I was talking to my friend Ann Smith Porter on Thursday, and she informed me that she had been able to get some persimmons this year and had made a pudding and had frozen some for future use. The readers who have never tried persimmon pudding do not know what they are missing.
I have not had any since growing up at Oaklawn.
The trees are being cut down at Oaklawn to make way for the new development. It is sad to see the walnut trees that I nailed planks on to make a ladder so I could climb up high in the tree and daydream being cut down. I am sure that they will be used to make some beautiful furniture.
My son, Johnny, has the task to keep out trespassers, while loading things to be moved. He encountered a teen lurking around equipment. The teen answered by telling him that he could do whatever he wanted to do and nothing could be done about it. This is nothing new, as we have had to contend with this for many years.
When I was growing up, my Daddy showed me property lines and I was told not to leave our property or I would be in big trouble. I always wanted to fish in Mr. Whitley’s pond, but knew that I had better refrain from crossing the fence.
I wonder where the parents are when these teens trespass. Have they not been taught to respect other people’s property?
On a lighter note, I will tell you about the time that I got into a lot of trouble when another young girl who lived on the farm and I decided to baptize a baby that belonged to a member of her family. I am sure that I came up with this idea after watching the baptisms at Poplar Tent Church.
While everyone except her grandmother was in the cotton field, she and I fixed a pan of water and she held the baby while I poured water over her head. The grandmother heard the baby crying and came running; she almost had a heart attack when she saw what we were doing.
She got the baby dried off and proceeded to whip us both with a belt. I knew that I had to tell Daddy what I had done and expected to get a whipping from him as well. Daddy told the grandmother that she had issued the punishment and that would be enough. I have never tried to baptize anything else since this lesson in life.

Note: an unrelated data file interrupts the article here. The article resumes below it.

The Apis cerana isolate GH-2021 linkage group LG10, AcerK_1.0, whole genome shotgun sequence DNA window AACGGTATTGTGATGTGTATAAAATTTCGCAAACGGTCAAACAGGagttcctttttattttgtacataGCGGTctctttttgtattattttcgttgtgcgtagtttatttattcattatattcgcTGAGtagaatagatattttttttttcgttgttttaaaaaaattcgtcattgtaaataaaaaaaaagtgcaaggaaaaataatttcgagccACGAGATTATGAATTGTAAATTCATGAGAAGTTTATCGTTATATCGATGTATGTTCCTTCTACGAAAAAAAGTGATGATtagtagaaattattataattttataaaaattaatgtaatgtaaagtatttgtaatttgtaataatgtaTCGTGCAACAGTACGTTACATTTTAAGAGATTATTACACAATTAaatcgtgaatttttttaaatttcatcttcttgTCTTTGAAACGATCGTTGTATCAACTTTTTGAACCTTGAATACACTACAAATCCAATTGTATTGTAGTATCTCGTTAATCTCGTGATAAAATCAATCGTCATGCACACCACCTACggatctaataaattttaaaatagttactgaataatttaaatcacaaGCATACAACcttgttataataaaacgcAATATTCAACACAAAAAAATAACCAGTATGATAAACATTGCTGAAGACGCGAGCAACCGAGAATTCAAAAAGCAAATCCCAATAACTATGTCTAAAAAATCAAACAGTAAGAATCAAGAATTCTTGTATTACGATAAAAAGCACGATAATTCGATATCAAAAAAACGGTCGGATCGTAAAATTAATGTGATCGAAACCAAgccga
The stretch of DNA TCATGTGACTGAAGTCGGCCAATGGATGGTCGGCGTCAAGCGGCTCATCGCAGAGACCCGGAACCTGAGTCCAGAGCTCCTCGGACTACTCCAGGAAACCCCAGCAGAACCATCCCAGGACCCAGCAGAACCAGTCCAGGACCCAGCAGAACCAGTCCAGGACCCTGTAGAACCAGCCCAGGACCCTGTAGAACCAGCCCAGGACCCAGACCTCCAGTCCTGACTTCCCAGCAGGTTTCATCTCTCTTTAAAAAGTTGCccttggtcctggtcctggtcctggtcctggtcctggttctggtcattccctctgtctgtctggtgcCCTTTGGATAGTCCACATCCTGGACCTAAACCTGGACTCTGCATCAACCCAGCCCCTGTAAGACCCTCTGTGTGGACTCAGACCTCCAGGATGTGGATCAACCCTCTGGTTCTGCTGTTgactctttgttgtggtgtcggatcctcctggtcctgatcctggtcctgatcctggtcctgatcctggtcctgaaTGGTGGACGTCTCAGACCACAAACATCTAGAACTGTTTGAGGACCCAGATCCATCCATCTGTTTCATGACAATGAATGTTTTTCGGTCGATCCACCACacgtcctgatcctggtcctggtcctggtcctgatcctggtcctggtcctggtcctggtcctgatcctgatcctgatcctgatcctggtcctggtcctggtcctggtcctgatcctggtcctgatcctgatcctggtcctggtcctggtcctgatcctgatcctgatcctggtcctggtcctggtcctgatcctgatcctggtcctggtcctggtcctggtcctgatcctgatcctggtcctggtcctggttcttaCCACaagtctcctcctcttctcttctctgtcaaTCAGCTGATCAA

Thanksgiving is fast approaching, and this time of year brings fond memories. I was very lucky to have grown up with plenty of food to eat.
There were lots of people that lived near Oaklawn that were not so fortunate, and my Daddy would see that they had a little something extra for Thanksgiving. He would often take them a chicken, some country ham or jars of green beans that mother and Aunt Rachel had canned during the summer.
There were often folks that came to borrow a couple of dollars from Daddy to get them by until they could earn a paycheck.
When my Daddy passed away, one of our neighbors, (who was a Black man), told me that my Daddy loaned him enough money so he could feed his family until he earned a paycheck from Cannon Mills. He also told me my Daddy helped him get the job at the mill. He told me that he had lost a good friend.
I hope that all of us, after we pass, will have someone tell those who remain about a good deed we did to help them.
I hope all of you readers will take the time to look around and help someone who is not as fortunate as you have been in your life.
Well, the election has been called, and I hope all of you will pray that the president will keep promises made and will continue to make us all proud of the United States of America.
Please also pray that our wonderful country will once more turn to God to be first in their lives.
I feel that this is the only way that will save our world. Be safe, and God bless.
Bobbie Cannon Motley’s family lived at Oaklawn, in the Cannon Crossroads community, for generations. These are memories of days gone by, before all the development in western Cabarrus County.